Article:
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1 Explosive dispersal: Microbes hitch a ride on volcanic eruptions on Sun Dec 01, 2013 11:22 pm


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Much like the ocean, the atmosphere is teeming with what seem to be millions of forms of microscopic life. These airborne microbes, collectively referred to as "aeroplankton," can transmit diseases and directly influence the weather and climate [You must be registered and logged in to see this link.]. And much like plankton in the ocean can be carried long distances by waves and currents, aeroplankton can be transported up to thousands of kilometers by seasonal winds, storms, and even clouds of smog.
Given the versatility of their travel arrangements, the recent discovery of microfossils in eruption deposits from Yellowstone and Mount Tarawera in New Zealand prompted some researchers to wonder whether it was possible for microbes to hitch a ride on volcanic eruptions. The surprising answer, the findings from a new Geology study show, is yes.    
To tackle this intriguing question, the researchers examined the fossil record of diatoms contained within rocks erupted by the Taupo volcano in New Zealand 25.4 thousand years ago. What set this eruption apart from others in the area is that it happened under a lake (Lake Huka) and therefore involved the large-scale mixing of magma and water replete with phytoplankton. The resulting deposits—complex mixtures of volcanic ash, pumice, and rock fragments—were carried up to hundreds of kilometers away by moisture-rich atmospheric plumes.
In total, the authors analyzed 22 deposit samples from 11 sites, some of them up to 850 km away from the volcano. They identified at least 300 whole and partial diatom valves in each sample to establish the composition of the individual diatom populations. To determine whether these samples matched the ones originally found in Lake Huka, the researchers also examined sediment samples collected from the lake floor. Finally, in order to rule out the possible influence of additional microfossil inputs from the surrounding environment, they analyzed the microfossil record of sediment layers deposited immediately before and after the eruption.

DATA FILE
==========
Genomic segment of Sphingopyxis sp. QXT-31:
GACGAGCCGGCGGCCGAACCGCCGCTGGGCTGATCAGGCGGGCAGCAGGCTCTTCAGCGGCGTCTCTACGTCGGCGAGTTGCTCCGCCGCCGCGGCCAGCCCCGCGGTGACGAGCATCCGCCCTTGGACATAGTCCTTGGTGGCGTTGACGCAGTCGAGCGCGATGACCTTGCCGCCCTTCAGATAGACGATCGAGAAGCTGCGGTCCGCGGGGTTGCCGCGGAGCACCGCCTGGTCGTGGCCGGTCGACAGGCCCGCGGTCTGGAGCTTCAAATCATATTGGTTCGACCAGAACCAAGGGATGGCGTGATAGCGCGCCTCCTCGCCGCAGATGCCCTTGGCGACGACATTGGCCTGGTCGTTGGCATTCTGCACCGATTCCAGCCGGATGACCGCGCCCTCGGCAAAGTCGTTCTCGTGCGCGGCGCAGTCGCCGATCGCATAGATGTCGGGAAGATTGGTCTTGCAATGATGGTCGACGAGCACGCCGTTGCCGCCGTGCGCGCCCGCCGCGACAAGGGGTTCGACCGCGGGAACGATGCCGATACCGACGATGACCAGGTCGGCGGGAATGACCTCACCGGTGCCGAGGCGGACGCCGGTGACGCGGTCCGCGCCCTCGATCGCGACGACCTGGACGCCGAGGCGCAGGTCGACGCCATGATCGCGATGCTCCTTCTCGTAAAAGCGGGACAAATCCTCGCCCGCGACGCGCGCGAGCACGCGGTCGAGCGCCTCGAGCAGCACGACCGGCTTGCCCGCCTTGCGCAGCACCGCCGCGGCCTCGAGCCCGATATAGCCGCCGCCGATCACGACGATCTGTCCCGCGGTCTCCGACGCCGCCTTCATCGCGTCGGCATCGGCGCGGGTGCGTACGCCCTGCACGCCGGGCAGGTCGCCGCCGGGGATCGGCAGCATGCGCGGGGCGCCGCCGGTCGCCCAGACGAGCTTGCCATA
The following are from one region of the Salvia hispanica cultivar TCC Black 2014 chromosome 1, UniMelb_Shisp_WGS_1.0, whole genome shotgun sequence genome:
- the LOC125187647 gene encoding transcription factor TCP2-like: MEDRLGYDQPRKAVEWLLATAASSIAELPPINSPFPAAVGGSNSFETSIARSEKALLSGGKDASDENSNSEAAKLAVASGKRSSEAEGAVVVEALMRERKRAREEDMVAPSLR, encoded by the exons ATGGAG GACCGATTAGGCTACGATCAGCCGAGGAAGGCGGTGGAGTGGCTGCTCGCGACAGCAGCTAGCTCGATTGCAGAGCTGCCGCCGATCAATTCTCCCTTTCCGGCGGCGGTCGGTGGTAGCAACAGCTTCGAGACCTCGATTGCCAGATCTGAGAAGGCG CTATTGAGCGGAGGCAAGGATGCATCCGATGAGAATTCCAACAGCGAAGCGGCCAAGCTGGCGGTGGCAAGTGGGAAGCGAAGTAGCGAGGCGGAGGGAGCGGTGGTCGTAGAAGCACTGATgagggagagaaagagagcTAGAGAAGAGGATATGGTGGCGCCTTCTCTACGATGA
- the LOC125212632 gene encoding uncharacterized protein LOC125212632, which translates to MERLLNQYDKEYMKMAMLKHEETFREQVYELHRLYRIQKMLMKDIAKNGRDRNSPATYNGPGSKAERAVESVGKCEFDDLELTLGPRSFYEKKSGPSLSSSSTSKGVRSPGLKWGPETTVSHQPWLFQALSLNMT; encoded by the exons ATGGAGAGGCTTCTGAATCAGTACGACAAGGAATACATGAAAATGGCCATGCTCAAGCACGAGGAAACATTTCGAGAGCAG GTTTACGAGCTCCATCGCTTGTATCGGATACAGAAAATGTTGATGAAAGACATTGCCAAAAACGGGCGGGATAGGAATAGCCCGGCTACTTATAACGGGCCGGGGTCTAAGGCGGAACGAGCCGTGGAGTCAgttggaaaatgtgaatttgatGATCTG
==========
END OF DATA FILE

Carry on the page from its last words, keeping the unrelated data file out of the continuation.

The results of their analyses clearly showed that the deposit-hosted diatoms were remarkably similar to those found in the Lake Huka sediment samples, pointing to a common origin. The deposit-hosted organisms were also highly consistent between samples—even those collected from sites hundreds of kilometers apart—and were distinct from those at the site where the debris landed. Moreover, of the three most abundant species discovered within both sample types, two are commonly found in lake waters globally, but one is only found in the deep waters of lakes in the volcanic region of New Zealand's North Island.
Based on their findings, the authors posit that the interaction between magma and Lake Huka water during the eruption entrained significant quantities of freshwater microbes from both the water column and a roughly 300 meter-thick layer of lake-floor sediments. They estimate that the eruption deposits contain almost 0.6 cubic kilometers of diatom remains.
While the authors can't confidently say whether the diatoms would survive their explosive voyage, they point to evidence that some species have been shown to successfully endure periods of prolonged dessication and temperature extremes—the very same conditions that these deposit-hosted diatoms would likely have been exposed to. They also hypothesize that the processes of condensation, freezing and particle aggregation that occur in moisture-rich volcanic plumes could encase the diatoms (or hardier microbes like thermophilic bacteria) in protective coatings made of fine ash, water, or ice.
Any microbes that survive the trip could go on to seed new populations in previously inaccessible locations. Over time, these migrations could help reshape environments and even lead to the evolution of new species. This study suggests the possibility that these "wet" eruptions may have enabled the large-scale dispersal of an enormous variety of microorganisms through geological space and time.
From a (somewhat) more practical standpoint, this study also demonstrates the utility of microbes as biological markers of volcanic eruptions. The analysis of the microfossil records contained within deposits could yield valuable insights into the location, timing, and dynamics of individual eruptions—much in the same way that recent studies of aeroplankton are allowing scientists to track the source region and age of air masses.]

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